PBS listing for immunotherapy drug brings hope to patients with advanced melanoma

Lifesaving drug: Donna Boyle with husband Adam during her immunotherapy treatment.
Lifesaving drug: Donna Boyle with husband Adam during her immunotherapy treatment.

A lifesaving immunotherapy drug that is being used to stop cancer from recurring in some high-risk melanoma patients has just been added to the Pharmaceutical Benefits Scheme (PBS) as an adjuvant treatment.

OPDIVO (nivolumab) has been approved for use in Australia since 2016 and is used to treat a number of advanced cancers including lung, head and neck, kidney, bladder and liver.

From March 1, eligible patients will be able to access the drug as an adjuvant treatment under the PBS. The federal government said it could save patients up to $100,000 per treatment.

Adjuvant treatment is given to people who have a high chance of cancer recurrence. Without it, patients must simply wait and see if their cancer returns.

The federal government said expanding the drug's current PBS listing would bring hope to about 2000 eligible melanoma sufferers.

The breakthrough immunotherapy drug works by blocking proteins and helping the body's own immune system to find, attack and destroy cancer cells. It offers less side effects and a greater chance of recovery compared with other treatments.

A course of treatment currently costs non-eligible patients $100,000 a year.

The government has also expanded the listing of Opdivo and another drug Yervoy (ipilimumab) to allow use as a first-line therapy in the treatment of other types of melanoma.

Second chance: Donna, Adam and Tedd.

Second chance: Donna, Adam and Tedd.

Donna Boyle, of Woolooware, first noticed a small, rough itchy patch of skin on her leg in 2013.

"It was the tiniest, tiniest bit of dry skin," she said.

After her dermatologist tried twice to burn it off, it returned in the form of a blood blister.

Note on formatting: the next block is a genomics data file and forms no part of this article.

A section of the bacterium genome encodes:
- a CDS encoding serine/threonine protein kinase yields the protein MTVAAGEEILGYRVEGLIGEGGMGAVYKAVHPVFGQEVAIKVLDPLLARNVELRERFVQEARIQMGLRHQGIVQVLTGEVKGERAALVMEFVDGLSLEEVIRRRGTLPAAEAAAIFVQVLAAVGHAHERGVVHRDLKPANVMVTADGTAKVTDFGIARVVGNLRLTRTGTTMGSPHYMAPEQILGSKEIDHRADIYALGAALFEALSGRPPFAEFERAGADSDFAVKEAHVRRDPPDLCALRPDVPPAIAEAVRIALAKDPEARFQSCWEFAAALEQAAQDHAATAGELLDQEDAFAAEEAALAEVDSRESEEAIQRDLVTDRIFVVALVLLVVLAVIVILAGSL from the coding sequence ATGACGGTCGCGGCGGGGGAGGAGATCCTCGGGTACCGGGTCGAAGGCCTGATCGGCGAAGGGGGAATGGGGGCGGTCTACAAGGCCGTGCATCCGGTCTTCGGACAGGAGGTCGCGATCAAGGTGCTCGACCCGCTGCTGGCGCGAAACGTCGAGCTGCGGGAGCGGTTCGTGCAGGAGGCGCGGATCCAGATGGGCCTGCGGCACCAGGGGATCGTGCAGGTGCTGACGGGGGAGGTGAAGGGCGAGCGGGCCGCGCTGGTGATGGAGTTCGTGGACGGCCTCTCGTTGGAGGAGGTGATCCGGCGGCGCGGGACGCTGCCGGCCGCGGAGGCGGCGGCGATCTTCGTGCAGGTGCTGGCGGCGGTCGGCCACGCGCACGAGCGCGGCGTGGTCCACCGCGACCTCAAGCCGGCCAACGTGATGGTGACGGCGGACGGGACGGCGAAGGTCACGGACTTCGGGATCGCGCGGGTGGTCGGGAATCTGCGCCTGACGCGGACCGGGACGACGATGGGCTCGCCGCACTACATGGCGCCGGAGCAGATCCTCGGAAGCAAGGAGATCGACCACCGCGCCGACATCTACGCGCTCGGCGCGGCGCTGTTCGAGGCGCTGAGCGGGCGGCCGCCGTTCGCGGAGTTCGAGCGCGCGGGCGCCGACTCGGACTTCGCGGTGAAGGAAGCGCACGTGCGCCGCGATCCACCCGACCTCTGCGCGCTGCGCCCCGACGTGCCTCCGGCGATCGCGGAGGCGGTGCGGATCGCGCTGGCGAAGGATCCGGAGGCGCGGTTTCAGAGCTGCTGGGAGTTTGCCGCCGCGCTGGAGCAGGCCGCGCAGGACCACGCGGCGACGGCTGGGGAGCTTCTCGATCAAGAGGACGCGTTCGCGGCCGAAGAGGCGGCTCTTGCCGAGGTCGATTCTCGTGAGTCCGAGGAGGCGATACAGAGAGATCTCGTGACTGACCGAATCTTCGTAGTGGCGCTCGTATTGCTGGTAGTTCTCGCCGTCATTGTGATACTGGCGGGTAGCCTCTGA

She asked to be referred to another skin specialist just before she was due to depart on an overseas holiday in 2014.

"He said 'I am taking it off'. He said afterwards he knew straight away it was melanoma," Donna said.

She was referred to Melanoma Institute Australia and underwent surgery a week later. Doctors removed a 100 centimetre flap of skin, including a "big chunk of my calf", before tests showed she had stage III aggressive melanoma.

In 2017, Donna and husband Adam had just returned from their honeymoon when she found a lump on her leg near where the original melanoma had been removed.

"It was on one of the scars so I was hoping at first it was just scar tissue," she said.

Donna was again diagnosed with melanoma and underwent more surgery.

Then last July another lump appeared. The melanoma had returned. After more surgery, her oncologist recommended adjuvant immunotherapy treatment.

She was given access to OPDIVO for free by manufacturer Bristol-Myers Squibb as part of the Patient Access Program.

Donna, now 46, underwent six months' treatment, which ended in February, and said she had very few side effects.

"They can't say I am cured but they feel that it will not come back," she said.

Donna said the mental toll of dealing with recurrent cancer was immense.

"You live from scan to scan. Every scan is your worst nightmare because you feel something is going to come back," she said.

"I would hate to think what would happen if this was not on the PBS. I would not have been able to afford it."

Associate Professor Matteo Carlino, an oncologist and lead investigator at the Melanoma Institute Australia, welcomed the PBS listing.

"Traditionally, once patients finished their primary treatment, usually surgery, the approach was to watch and wait, hoping the cancer did not return. Now, adjuvant treatment can help reduce the risk of cancer returning for some patients," he said.

Melanoma Patients Australia chief executive Victoria Beedle said the PBS listing would give patients hope and substantially reduce the anxiety and fear around a recurrence.